Saint John Damascene

Saint John Damascene is an example of a brave defender of the Orthodox faith against the disrespectful emperors and archbishops. This enlightener of the Church lived during the iconomachist emperors Leon Isaurus and Constantine Copronymus. His father, Sergius, had a high political rank in Damascus,  being a favourite of the Sarasin leaders from Syria. After the death of his father, Saint John received that rank which had belonged to his father. Leon`s lack of piety was terribly condemned by the saint through letters and speeches. The pagan fortress of the iconomachists was destroyed by the wisdom of Saint John who strengthened the believers and defended Orthodoxy falling as a lightening on the head of those heretic emperors, bishops, atheists.

The saint did not recognize any right of the emperors and archbishops to interfere in the divine cult breaching the canons of God and of the Church changing these holy traditions and giving laws against the Holy Fathers who settled canons and borders which nobody had the right to change. Once he wrote to the shameless emperor:  `I obey you in the matters regarding the life of the city, the taxes, customs, trades which are under your power. In what relate to the situation of the Church we have pastors who tell us the word (God bearer fathers) and formulate the ecclesiastical canons. We don’t change the eternal `borders` settled by our Holy Fathers but keep the traditions as we received them. Because if we continue to shake the building of the Church even if only slightly this small thing will destroy it completely. The church is sanctified with the blood of Christ and adorns itself with His saints. If we stop honoring these icons this is an innovation. `Never change the holy canons settled by your Fathers.` And I don’t refer at those  before the birth of Christ but at those after Him. Many things have been written and preserved by the Church about icons until today. I don’t accept to be settled an orderliness in the Church by imperial laws but by the written and unwritten patristic tradition.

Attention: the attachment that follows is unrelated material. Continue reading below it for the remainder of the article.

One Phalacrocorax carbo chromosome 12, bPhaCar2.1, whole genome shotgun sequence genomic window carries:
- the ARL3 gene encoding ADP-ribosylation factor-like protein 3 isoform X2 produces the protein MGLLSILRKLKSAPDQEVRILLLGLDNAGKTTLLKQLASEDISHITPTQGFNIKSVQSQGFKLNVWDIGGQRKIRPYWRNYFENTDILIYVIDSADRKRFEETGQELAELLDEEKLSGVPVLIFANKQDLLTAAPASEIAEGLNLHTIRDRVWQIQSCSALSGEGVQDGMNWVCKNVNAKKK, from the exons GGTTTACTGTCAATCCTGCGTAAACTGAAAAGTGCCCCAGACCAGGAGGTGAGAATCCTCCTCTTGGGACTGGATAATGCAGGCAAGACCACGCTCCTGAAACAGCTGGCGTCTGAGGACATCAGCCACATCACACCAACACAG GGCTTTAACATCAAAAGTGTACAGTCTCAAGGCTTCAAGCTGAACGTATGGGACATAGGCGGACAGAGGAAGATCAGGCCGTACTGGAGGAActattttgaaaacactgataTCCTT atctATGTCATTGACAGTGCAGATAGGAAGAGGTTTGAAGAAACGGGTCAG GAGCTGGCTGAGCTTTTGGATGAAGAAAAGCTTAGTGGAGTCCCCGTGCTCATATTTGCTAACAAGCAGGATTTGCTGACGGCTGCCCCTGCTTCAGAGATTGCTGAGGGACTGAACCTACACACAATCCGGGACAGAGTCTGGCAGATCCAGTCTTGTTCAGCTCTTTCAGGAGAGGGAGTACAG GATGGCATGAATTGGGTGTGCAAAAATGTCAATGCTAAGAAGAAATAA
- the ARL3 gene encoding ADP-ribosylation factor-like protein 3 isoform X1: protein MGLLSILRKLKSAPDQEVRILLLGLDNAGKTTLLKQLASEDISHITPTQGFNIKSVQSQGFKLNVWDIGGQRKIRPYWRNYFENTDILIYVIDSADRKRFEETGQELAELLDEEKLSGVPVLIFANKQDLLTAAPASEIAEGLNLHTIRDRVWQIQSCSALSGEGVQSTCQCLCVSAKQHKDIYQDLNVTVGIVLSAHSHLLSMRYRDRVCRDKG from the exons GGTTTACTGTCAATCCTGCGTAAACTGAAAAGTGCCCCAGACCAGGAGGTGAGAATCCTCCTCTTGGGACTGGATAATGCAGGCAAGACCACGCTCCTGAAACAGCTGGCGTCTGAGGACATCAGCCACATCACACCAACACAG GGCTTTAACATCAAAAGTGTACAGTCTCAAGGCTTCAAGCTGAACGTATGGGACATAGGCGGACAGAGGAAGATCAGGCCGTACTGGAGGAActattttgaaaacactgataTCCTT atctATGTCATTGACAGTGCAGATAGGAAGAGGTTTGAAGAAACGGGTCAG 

(From the Second Word about the Holy Icons of saint John Damascene)

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